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over washington. that it seems to matter more if you're an "r" or "d" rather than if you have a good idea. people look for their leadership to lead and the leadership has gone away. >> i think it's not because their there's partisanship but because nothing seems to happen. so if they did something that people thought would help them there would be less concern about who was an "r" and a "d" and whatever. not only are they partisan, they don't do anything. >> it would also be nice if our politicians, our elected officials, came out with opinions based on facts instead of having opinion and then looking for facts to back them up. then i think we'd have more faith in them. >> pelley: here's what i don't understand. everywhere we go at cbs news all around the country we hear the same thing. we hear people saying dwlt has to be compromise, not left, not right but forward." what is it that's happening in washington that prevents that kind of progress. >> it's completely special interests. because the politicians and our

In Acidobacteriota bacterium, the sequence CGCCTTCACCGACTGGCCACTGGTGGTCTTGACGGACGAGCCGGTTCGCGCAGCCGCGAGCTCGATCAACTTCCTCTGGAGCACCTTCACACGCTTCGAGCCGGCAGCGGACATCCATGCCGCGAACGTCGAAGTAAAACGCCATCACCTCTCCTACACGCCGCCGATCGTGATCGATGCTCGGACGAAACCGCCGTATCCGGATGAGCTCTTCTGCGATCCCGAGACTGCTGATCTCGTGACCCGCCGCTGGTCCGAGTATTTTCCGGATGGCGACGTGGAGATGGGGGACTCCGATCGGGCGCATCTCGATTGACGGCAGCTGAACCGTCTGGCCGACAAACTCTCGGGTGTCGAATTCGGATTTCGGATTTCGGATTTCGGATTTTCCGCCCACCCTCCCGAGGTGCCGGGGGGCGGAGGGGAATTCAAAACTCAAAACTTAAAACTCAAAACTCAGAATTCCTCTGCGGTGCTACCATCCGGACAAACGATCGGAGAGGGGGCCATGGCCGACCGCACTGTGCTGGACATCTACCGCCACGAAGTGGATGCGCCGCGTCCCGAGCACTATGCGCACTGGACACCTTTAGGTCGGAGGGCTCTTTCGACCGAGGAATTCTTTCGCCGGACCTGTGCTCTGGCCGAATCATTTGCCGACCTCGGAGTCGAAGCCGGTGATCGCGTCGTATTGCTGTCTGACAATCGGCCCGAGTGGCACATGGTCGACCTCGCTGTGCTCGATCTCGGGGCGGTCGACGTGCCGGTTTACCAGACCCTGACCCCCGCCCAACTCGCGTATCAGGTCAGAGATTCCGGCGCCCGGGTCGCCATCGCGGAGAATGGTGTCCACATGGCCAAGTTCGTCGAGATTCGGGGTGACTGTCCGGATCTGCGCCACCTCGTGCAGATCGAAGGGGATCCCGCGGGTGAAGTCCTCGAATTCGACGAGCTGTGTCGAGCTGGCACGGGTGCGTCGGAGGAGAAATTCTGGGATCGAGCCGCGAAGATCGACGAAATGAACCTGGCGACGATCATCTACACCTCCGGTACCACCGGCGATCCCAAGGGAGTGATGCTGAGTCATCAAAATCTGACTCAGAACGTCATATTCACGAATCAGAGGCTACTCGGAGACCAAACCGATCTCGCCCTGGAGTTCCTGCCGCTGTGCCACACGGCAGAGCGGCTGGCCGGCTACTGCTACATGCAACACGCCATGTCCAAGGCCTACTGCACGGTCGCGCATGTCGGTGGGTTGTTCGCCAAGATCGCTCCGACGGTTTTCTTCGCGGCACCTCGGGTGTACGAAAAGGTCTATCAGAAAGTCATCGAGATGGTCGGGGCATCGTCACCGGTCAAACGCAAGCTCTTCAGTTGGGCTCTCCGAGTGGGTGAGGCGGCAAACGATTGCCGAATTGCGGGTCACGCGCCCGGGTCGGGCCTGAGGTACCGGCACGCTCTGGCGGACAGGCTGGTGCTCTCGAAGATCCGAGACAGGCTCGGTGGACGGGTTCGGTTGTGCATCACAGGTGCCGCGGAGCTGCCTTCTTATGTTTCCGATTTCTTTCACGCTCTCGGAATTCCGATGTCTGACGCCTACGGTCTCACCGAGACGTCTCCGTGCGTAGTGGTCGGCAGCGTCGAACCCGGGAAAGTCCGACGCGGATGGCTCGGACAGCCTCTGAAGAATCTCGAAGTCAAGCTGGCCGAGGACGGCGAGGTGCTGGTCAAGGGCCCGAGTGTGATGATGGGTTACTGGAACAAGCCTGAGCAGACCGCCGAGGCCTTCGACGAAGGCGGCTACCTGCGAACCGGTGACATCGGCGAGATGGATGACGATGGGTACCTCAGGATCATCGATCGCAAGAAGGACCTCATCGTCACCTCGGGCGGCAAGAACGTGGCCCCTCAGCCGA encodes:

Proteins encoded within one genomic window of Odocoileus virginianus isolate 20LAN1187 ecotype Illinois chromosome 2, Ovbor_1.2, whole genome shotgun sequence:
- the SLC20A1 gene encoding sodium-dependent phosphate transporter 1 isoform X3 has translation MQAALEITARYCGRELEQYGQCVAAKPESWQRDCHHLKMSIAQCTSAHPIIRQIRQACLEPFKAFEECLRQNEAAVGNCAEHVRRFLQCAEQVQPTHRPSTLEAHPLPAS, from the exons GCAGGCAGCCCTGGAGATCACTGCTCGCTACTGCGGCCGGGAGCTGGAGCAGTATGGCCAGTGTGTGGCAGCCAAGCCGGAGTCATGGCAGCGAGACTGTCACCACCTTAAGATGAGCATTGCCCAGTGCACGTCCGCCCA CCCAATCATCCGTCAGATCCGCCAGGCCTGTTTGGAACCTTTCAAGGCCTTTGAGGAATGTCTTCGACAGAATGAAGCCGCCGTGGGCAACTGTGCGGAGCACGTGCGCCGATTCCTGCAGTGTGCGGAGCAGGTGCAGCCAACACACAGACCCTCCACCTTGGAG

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elected officials today, 95% of the time, candidates who raises the most money wins reelection. it's a fund-raising game. so they know that if they can go to certain industries and always be loyal to that industry, they're always going to win their reelection. i think that demonstrates they only have to be accountable to the people financing them. >> pelley: jack, you've described wall street as a casino. you think people are justified in thinking that part of wall street is rigged. what do you do about it? you've been in that business your whole life? how do you stop it? >> wiretapping. (laughter) >> pelley: wiretapping is a solution to the problems on wall street? >> good enforcement is the point i'm really making much more broadly than that. >> pelley: law enforcement. >> law enforcement, absolutely. and we've had much too much crime and not enough punishment and if we get a few more people in jail, the message will go out because these executives do not want to go to jail. >>. >> pelley: as this interview